It is in this view that moral and political research ought to be regarded as one of the most important objects of the National Institution, the highest theme of literary emulation, whether in prose or verse, the constant stimulus to excite the ambition of youth in the course of education.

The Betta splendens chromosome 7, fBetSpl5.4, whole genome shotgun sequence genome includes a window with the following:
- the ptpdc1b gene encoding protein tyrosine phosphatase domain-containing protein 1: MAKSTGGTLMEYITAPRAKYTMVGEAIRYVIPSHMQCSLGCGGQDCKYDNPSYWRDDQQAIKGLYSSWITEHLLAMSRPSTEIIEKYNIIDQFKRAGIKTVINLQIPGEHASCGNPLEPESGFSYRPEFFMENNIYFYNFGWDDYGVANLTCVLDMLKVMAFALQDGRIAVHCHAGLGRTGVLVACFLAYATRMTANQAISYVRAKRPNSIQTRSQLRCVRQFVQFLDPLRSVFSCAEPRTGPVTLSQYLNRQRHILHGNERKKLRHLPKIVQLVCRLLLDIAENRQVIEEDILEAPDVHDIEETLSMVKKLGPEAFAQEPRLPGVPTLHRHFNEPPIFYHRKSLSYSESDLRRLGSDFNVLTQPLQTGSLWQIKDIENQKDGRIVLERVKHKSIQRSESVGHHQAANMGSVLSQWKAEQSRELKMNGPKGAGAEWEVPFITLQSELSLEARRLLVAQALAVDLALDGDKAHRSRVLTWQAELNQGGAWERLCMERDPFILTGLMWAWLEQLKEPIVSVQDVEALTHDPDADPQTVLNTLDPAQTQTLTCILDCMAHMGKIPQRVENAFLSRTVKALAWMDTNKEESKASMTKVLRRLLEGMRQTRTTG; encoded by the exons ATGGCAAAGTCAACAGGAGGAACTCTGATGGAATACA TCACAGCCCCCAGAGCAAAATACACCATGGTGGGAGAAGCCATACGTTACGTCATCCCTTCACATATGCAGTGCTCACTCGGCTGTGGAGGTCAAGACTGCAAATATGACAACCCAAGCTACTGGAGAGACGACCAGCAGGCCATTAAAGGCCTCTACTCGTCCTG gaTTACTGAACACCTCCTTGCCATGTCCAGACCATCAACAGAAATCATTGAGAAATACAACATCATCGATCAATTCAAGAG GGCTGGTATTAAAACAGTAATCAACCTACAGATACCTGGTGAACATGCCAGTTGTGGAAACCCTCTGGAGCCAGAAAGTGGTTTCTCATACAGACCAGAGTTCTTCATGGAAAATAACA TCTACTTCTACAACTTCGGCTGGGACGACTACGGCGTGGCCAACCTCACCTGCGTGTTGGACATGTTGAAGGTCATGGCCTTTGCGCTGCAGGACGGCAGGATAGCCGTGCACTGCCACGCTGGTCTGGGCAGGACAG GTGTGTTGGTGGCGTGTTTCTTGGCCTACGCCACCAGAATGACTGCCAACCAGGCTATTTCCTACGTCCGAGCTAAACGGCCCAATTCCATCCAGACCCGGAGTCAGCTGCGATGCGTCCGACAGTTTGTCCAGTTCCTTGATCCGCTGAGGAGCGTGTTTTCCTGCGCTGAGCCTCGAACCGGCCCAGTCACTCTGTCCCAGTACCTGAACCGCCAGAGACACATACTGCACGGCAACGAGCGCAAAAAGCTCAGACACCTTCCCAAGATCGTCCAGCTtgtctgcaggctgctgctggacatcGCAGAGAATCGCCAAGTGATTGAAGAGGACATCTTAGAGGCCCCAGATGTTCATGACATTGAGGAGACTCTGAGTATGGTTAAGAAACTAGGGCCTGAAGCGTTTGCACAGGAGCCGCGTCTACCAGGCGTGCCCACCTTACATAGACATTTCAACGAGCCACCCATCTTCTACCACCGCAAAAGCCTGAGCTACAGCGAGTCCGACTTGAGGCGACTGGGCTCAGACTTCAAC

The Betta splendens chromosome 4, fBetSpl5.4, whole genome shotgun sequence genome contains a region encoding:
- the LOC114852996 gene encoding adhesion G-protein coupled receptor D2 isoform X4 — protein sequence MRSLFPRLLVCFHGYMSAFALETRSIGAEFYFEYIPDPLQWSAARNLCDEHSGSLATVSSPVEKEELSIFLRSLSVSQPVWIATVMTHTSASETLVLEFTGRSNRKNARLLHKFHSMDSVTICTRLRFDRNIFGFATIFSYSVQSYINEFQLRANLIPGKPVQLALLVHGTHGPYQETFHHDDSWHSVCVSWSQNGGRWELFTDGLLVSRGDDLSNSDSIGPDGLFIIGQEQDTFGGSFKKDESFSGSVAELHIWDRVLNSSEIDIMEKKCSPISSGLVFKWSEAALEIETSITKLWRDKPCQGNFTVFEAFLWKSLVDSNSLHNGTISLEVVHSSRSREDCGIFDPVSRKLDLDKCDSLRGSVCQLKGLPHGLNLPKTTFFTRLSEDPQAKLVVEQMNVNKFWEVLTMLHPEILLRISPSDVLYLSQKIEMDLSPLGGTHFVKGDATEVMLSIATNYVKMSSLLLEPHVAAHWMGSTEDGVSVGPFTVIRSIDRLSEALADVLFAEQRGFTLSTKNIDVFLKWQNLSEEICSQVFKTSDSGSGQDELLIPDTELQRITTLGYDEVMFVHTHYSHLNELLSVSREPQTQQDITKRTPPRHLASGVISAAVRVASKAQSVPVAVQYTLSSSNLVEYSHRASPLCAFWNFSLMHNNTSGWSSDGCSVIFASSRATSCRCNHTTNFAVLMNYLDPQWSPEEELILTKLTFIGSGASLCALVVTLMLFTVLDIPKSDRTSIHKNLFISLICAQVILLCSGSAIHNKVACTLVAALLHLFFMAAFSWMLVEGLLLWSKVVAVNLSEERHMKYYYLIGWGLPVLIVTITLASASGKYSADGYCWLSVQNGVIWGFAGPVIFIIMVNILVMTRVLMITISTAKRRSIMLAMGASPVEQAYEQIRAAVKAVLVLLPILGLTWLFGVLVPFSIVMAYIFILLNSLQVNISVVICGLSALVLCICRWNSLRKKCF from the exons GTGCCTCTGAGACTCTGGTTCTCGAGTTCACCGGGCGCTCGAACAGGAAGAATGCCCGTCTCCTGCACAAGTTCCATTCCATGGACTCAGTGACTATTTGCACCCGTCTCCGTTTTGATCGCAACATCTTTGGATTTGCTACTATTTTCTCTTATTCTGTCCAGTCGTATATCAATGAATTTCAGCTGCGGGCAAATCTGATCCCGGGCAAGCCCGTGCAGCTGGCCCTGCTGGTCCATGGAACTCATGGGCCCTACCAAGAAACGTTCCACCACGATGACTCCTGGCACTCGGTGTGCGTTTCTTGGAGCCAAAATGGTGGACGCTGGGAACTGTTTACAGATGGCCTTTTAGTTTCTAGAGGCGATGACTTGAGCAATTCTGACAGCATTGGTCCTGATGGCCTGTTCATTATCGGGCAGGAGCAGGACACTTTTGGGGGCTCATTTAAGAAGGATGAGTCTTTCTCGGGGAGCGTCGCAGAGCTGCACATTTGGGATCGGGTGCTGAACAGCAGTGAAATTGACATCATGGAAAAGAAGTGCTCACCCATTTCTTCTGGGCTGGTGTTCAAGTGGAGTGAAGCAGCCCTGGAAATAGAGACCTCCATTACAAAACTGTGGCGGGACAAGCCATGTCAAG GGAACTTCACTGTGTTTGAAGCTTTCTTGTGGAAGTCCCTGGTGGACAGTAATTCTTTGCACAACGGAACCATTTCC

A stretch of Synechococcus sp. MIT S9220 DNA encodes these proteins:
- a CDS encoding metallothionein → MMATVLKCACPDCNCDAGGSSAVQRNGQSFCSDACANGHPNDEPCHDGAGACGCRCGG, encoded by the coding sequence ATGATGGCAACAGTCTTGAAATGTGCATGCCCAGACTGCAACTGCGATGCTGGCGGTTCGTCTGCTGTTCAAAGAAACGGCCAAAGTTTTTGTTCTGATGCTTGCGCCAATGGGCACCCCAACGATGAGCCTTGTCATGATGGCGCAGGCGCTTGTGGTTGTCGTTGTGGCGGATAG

What are called the fine arts, in distinction from what are called the useful, have been but little cultivated in America. Indeed, few of them have yet arrived, in modern times, to that degree of splendor which they had acquired among the ancients. Here we must examine an opinion, entertained by some persons, that the encouragement of the fine arts savors too much of luxury, and is unfavorable to republican principles. It is true, as is alleged, they have usually flourished most under despotic governments; but so have corn and cattle. Republican principles have never been organised or understood, so as to form a government, in any country but our own. It is therefore from theory, rather than example, that we must reason on this subject. There is no doubt but that fine arts, both in those who cultivate and those who only admire them, open and expand the mind to great ideas. They inspire liberal feel. ings, create a harmony of temper, favorable to a sense of justice and a habit of moderation in our social intercourse. By increasing the circle of our pleasures, they moderate the intensity with which pleasures, not dependent on them, would be pursued. In proportion as they multiply our wants, they stimulate our industry, they diversify the objects of our ambition, they furnish new motives for a constant activity of mind and body, highly favorable to the health of both. The encouragement of a taste for elegant luxuries discourages the relish for luxuries that are gross and sensual, debilitating to the body, and demoralising to the mind. These last, it must be acknowledged, are prevailing in our country; they are perhaps the natural growth of domestic affluence and civil liberty. The government, however mild and paternal, cannot check them by any direct application of its powers, without improper encroachments on the liberty and affluence, that give them birth. But a taste for the elegant enjoyments which spring from the culture of the fine arts, excites passions not so irresistible, but that they are easily kept within the limits, which the means of each individual will prescribe. It is the friend of morals and of health ; it supposes a certain degree of information ; it necessitates liberal instruction ; it cannot but be favorable to republican manners, principles, and discipline.